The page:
In truth, it bums me out that my deliberately hyperbolic post about Jensen’s conducting shows up so prominently (right there on the first page of Google results, unfortunately), because it almost naturally leads to people who are likely fans of his music-making to search for him, see a provocative blog post, get reactionary, and presumably make the assumption that the entirety of the 150 or whatever posts in this space are of the same ilk. Were anyone to actually stick around and investigate some of the other material here, they might find something they agree with. I know it doesn’t actually happen that way, and it’s too bad. That post isn’t really a reflection of the general tone of this blog, even if I still do think that he sucks at conducting.

Ultimately, I don’t make any effort to hide from the unmitigated disaster that was my conducting “career.” For example, in response to the comment above, I didn’t delete any videos from YouTube – my CrackLaden Google account was hacked and I shut it down pretty quickly, not really taking into consideration that part about Google owning YouTube in my haste to make sure all my other shit wasn’t compromised. I was pretty proud of those videos, actually…I held that Shostakovich PC1 1st movement together pretty well, which I’ve come to discover isn’t as easy as one might think. At the end of the day, all I have to show for my life as a conductor is some great friends, a good story here and there, and a monthly obligation to pay student loans. I didn’t even really “come to grips” with all that, I just sort of transitioned into something else and found myself feeling less and less like someone else and more like myself. I don’t regret any of it, and I certainly don’t begrudge anyone their successes, even those who could actually be considered “rivals” in that they were classmates or fellow workshop participants or whatever.

I like the freedom this blog allows me to have when it comes to writing, because obviously I don’t really write about classical music in the way most people do. That’s going to come with a price, and that price is always going to be the same criticism: that I’m uneducated and jealous when I write something bad, that I’m uneducated and a fanboy when I write something good. And my only response to that is simple…

Please tell the fine people with the Stafford Loan bills that I’m uneducated, because they seem hell bent on getting they’re tens of thousands of dollars from me for something.

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5 thoughts on “On jealousy, failure, and perception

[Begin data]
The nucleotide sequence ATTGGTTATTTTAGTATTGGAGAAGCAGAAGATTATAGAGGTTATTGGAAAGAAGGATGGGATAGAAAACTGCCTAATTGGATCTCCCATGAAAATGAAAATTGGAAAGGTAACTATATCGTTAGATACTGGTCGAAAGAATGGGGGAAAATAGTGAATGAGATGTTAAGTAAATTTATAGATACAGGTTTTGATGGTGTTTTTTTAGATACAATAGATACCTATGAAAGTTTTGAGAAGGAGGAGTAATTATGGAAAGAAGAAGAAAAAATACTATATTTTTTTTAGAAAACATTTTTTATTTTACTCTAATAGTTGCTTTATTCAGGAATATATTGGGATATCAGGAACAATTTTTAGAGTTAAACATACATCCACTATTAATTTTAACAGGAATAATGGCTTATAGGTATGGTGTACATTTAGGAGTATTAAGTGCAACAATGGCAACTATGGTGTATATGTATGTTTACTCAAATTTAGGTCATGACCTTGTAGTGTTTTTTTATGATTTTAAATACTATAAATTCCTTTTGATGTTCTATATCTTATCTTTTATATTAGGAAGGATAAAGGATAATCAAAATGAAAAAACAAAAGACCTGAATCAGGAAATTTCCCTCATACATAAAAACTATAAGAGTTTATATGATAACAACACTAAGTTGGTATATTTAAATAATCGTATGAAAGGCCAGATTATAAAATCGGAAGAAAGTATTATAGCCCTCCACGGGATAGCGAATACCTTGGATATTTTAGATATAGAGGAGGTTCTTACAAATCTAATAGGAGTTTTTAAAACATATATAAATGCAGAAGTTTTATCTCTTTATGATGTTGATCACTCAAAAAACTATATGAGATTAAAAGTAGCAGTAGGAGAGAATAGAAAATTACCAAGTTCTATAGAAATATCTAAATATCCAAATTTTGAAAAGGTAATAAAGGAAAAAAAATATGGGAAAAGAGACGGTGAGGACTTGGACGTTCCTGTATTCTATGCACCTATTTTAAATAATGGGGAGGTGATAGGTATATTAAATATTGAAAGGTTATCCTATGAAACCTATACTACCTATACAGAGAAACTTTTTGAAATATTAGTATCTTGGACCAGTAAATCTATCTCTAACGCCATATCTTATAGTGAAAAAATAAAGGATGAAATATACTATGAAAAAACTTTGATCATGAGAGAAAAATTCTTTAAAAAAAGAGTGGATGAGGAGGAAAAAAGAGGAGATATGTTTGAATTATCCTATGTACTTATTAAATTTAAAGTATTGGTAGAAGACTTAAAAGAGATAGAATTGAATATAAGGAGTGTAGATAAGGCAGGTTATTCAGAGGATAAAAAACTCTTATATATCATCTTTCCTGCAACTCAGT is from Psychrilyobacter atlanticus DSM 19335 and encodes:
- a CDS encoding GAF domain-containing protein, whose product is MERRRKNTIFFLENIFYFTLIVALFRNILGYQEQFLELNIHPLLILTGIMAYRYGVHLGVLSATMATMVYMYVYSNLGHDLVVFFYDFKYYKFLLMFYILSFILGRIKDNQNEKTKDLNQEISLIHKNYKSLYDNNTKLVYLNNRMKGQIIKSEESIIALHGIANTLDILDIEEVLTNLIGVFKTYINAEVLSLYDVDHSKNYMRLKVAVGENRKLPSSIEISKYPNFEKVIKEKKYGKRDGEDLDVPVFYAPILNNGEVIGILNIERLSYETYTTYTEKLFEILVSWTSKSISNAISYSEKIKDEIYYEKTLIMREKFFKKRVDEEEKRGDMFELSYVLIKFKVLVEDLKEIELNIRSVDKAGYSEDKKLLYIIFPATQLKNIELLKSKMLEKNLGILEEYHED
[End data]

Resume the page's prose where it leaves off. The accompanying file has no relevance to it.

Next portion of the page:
1. Introspective post. Well thought out. Re: your critics at the top of the piece…fuck ’em, because everyone has their own perspective. My perspective is this: I have worked with many local conductors over the years. You and Dick McGee were by far the best I’ve worked with. Your conducting teacher was also a great conductor. The three of you were very easy to follow; I didn’t have to guess what it was you wanted us to do. As you know, as a solo performer, I don’t have a lot of reason to work with conductors; I frankly find them to be a necessary evil for orchestras, etc. I will still always prefer to play over reading or writing about music. But I appreciate what writers, composers, musicians, and most importantly–the piece itself, bring to the heart of music.

  2. If the commenter thinks this blog “smells jealousy,” then: a) he hasn’t read more than one post, or b) his nasal receptors (not to mention his ears) are poorly connected. Both conditions simultaneously are also possible.

    The “jealousy” ploy is a card too easily played, almost never with any basis in reality. I know orchestral players who throw it out every time a critic calls them on sloppy playing or poor intonation. You could lob it against pretty much anyone who musters the gumption to venture an opinion. One of the wonders and joys of classical orchestral music is that it’s a big unruly universe with no-one completely in charge. No argument will ever be entirely settled. Nor should they be.

    Personally, I read this blog because I learn stuff, not it because it reinforces my own convictions. The recent posting on Berlioz is a case in point. I more or less identify myself as a composer, but I don’t think I ever had a lesson or master class that so clearly underlined the importance of the “closing argument,” and how to make it ambiguous and final at the same time; y’know, fresh. What I write won’t be mistaken for Berlioz in this universe or any other, but the posting and its examples gave me a lot to chew on and I forwarded it to friends who teach composition. They liked it too.

    I check in here from time to time because I know I’ll get to ponder something familiar in a new way (such as the recent posting on Beethoven 9) or be given reasons to listen to someone’s music who I haven’t connected with before (i.e. Glazunov). And, folks, the man is just fucking funny. (And of that, I AM jealous…)

  3. I am definitely not bummed that your post about Jensen features so prominently in Google’s search results—that is how I found your blog (I had never heard of Jensen and did a search). As one who spends his day job trudging through writing on music and teaching some of the basic skills of it to undergrads (I am a college orchestra conductor and, secondarily, a music history instructor), I will say, without qualification, that this hobby of yours is among my favorite writing on music. Incisive, real and damn funny. I am playing catch-up on this bog, but it has quickly become my new reading obsession….brilliant!

  4. You’re too kind, Tim. I’m glad you enjoy the place. Thank God that Google result has done something good for someone!

  5. Pingback: Eivind Gullberg Jensen is the worst conductor in the universe: UPDATED! | Everything But The Music